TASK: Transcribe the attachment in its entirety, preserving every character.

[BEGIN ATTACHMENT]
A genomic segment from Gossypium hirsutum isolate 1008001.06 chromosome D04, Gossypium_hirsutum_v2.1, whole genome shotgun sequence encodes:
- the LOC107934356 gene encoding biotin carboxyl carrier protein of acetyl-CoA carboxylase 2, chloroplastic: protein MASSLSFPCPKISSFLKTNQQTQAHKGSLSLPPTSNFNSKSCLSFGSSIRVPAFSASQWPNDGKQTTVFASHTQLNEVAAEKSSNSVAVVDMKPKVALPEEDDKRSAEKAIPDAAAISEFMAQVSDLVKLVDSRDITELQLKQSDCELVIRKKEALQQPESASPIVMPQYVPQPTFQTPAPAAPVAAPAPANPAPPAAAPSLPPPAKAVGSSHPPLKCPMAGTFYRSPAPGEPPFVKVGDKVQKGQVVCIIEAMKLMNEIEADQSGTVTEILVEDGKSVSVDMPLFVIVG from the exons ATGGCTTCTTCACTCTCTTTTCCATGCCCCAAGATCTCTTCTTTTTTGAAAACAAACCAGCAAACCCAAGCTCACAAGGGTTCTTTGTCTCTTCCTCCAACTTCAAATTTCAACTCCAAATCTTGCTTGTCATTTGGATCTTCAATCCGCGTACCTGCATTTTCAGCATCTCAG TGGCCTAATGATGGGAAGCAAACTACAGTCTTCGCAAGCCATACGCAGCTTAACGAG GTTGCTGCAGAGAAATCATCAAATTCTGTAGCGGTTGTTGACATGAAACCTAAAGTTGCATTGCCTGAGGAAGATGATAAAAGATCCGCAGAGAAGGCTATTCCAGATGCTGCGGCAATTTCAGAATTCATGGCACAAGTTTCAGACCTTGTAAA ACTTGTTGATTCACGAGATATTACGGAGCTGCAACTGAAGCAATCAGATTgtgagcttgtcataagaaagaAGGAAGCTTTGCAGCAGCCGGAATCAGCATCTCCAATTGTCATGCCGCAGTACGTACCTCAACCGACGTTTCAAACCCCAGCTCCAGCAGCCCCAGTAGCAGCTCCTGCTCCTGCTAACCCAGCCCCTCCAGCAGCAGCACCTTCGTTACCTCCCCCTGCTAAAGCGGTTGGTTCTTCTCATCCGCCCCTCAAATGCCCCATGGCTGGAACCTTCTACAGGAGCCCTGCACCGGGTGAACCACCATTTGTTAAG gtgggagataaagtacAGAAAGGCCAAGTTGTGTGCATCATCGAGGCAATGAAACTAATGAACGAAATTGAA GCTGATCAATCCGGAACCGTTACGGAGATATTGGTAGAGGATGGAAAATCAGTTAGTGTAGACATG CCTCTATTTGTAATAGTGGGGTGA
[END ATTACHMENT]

A genomic segment from Gossypium hirsutum isolate 1008001.06 chromosome D04, Gossypium_hirsutum_v2.1, whole genome shotgun sequence encodes:
- the LOC107934356 gene encoding biotin carboxyl carrier protein of acetyl-CoA carboxylase 2, chloroplastic: protein MASSLSFPCPKISSFLKTNQQTQAHKGSLSLPPTSNFNSKSCLSFGSSIRVPAFSASQWPNDGKQTTVFASHTQLNEVAAEKSSNSVAVVDMKPKVALPEEDDKRSAEKAIPDAAAISEFMAQVSDLVKLVDSRDITELQLKQSDCELVIRKKEALQQPESASPIVMPQYVPQPTFQTPAPAAPVAAPAPANPAPPAAAPSLPPPAKAVGSSHPPLKCPMAGTFYRSPAPGEPPFVKVGDKVQKGQVVCIIEAMKLMNEIEADQSGTVTEILVEDGKSVSVDMPLFVIVG from the exons ATGGCTTCTTCACTCTCTTTTCCATGCCCCAAGATCTCTTCTTTTTTGAAAACAAACCAGCAAACCCAAGCTCACAAGGGTTCTTTGTCTCTTCCTCCAACTTCAAATTTCAACTCCAAATCTTGCTTGTCATTTGGATCTTCAATCCGCGTACCTGCATTTTCAGCATCTCAG TGGCCTAATGATGGGAAGCAAACTACAGTCTTCGCAAGCCATACGCAGCTTAACGAG GTTGCTGCAGAGAAATCATCAAATTCTGTAGCGGTTGTTGACATGAAACCTAAAGTTGCATTGCCTGAGGAAGATGATAAAAGATCCGCAGAGAAGGCTATTCCAGATGCTGCGGCAATTTCAGAATTCATGGCACAAGTTTCAGACCTTGTAAA ACTTGTTGATTCACGAGATATTACGGAGCTGCAACTGAAGCAATCAGATTgtgagcttgtcataagaaagaAGGAAGCTTTGCAGCAGCCGGAATCAGCATCTCCAATTGTCATGCCGCAGTACGTACCTCAACCGACGTTTCAAACCCCAGCTCCAGCAGCCCCAGTAGCAGCTCCTGCTCCTGCTAACCCAGCCCCTCCAGCAGCAGCACCTTCGTTACCTCCCCCTGCTAAAGCGGTTGGTTCTTCTCATCCGCCCCTCAAATGCCCCATGGCTGGAACCTTCTACAGGAGCCCTGCACCGGGTGAACCACCATTTGTTAAG gtgggagataaagtacAGAAAGGCCAAGTTGTGTGCATCATCGAGGCAATGAAACTAATGAACGAAATTGAA GCTGATCAATCCGGAACCGTTACGGAGATATTGGTAGAGGATGGAAAATCAGTTAGTGTAGACATG CCTCTATTTGTAATAGTGGGGTGA